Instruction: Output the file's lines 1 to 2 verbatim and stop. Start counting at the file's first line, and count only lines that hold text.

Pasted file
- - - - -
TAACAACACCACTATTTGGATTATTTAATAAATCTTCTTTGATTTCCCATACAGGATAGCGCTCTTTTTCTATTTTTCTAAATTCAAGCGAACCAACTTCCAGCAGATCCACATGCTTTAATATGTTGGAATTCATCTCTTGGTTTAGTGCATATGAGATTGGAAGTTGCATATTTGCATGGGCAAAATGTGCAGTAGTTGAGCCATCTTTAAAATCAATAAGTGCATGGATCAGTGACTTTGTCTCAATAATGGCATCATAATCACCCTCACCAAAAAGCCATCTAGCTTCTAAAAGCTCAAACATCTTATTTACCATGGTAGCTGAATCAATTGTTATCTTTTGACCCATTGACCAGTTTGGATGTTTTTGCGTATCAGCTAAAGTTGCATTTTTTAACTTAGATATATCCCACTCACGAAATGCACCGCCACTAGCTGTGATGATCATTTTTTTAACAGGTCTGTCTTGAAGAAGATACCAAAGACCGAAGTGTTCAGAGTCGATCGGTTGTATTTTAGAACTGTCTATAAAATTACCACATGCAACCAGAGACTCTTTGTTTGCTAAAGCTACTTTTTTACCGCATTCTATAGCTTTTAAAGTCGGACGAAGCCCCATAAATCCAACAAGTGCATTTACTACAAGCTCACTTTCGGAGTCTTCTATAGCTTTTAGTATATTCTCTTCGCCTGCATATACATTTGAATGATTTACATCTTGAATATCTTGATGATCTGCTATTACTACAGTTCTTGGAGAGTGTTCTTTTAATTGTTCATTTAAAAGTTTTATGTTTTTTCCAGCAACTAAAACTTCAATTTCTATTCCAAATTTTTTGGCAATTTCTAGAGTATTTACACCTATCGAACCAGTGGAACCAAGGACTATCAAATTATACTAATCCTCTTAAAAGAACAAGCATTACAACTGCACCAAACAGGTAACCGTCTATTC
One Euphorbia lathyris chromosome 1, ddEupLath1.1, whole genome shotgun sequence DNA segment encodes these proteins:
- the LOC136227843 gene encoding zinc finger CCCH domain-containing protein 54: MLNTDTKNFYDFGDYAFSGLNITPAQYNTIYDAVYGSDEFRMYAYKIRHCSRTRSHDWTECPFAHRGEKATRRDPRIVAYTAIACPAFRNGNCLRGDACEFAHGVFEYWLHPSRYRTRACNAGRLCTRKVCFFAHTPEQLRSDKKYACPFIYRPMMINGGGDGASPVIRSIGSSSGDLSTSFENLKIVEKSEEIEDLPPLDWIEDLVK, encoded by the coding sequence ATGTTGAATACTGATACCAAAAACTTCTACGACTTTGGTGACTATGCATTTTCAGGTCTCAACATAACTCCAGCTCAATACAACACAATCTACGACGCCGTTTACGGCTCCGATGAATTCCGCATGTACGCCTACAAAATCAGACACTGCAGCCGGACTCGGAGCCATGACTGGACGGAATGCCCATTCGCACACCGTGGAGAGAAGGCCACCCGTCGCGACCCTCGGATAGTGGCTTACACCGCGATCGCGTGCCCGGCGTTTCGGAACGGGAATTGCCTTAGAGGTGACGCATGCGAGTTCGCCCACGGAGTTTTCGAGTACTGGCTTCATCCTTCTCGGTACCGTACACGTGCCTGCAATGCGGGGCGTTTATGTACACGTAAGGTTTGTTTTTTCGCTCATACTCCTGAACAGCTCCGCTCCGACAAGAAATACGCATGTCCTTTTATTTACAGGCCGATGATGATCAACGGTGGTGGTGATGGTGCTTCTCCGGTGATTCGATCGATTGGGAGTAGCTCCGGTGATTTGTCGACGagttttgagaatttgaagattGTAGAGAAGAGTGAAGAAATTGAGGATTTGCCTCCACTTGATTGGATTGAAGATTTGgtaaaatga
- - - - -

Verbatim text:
TAACAACACCACTATTTGGATTATTTAATAAATCTTCTTTGATTTCCCATACAGGATAGCGCTCTTTTTCTATTTTTCTAAATTCAAGCGAACCAACTTCCAGCAGATCCACATGCTTTAATATGTTGGAATTCATCTCTTGGTTTAGTGCATATGAGATTGGAAGTTGCATATTTGCATGGGCAAAATGTGCAGTAGTTGAGCCATCTTTAAAATCAATAAGTGCATGGATCAGTGACTTTGTCTCAATAATGGCATCATAATCACCCTCACCAAAAAGCCATCTAGCTTCTAAAAGCTCAAACATCTTATTTACCATGGTAGCTGAATCAATTGTTATCTTTTGACCCATTGACCAGTTTGGATGTTTTTGCGTATCAGCTAAAGTTGCATTTTTTAACTTAGATATATCCCACTCACGAAATGCACCGCCACTAGCTGTGATGATCATTTTTTTAACAGGTCTGTCTTGAAGAAGATACCAAAGACCGAAGTGTTCAGAGTCGATCGGTTGTATTTTAGAACTGTCTATAAAATTACCACATGCAACCAGAGACTCTTTGTTTGCTAAAGCTACTTTTTTACCGCATTCTATAGCTTTTAAAGTCGGACGAAGCCCCATAAATCCAACAAGTGCATTTACTACAAGCTCACTTTCGGAGTCTTCTATAGCTTTTAGTATATTCTCTTCGCCTGCATATACATTTGAATGATTTACATCTTGAATATCTTGATGATCTGCTATTACTACAGTTCTTGGAGAGTGTTCTTTTAATTGTTCATTTAAAAGTTTTATGTTTTTTCCAGCAACTAAAACTTCAATTTCTATTCCAAATTTTTTGGCAATTTCTAGAGTATTTACACCTATCGAACCAGTGGAACCAAGGACTATCAAATTATACTAATCCTCTTAAAAGAACAAGCATTACAACTGCACCAAACAGGTAACCGTCTATTC
One Euphorbia lathyris chromosome 1, ddEupLath1.1, whole genome shotgun sequence DNA segment encodes these proteins: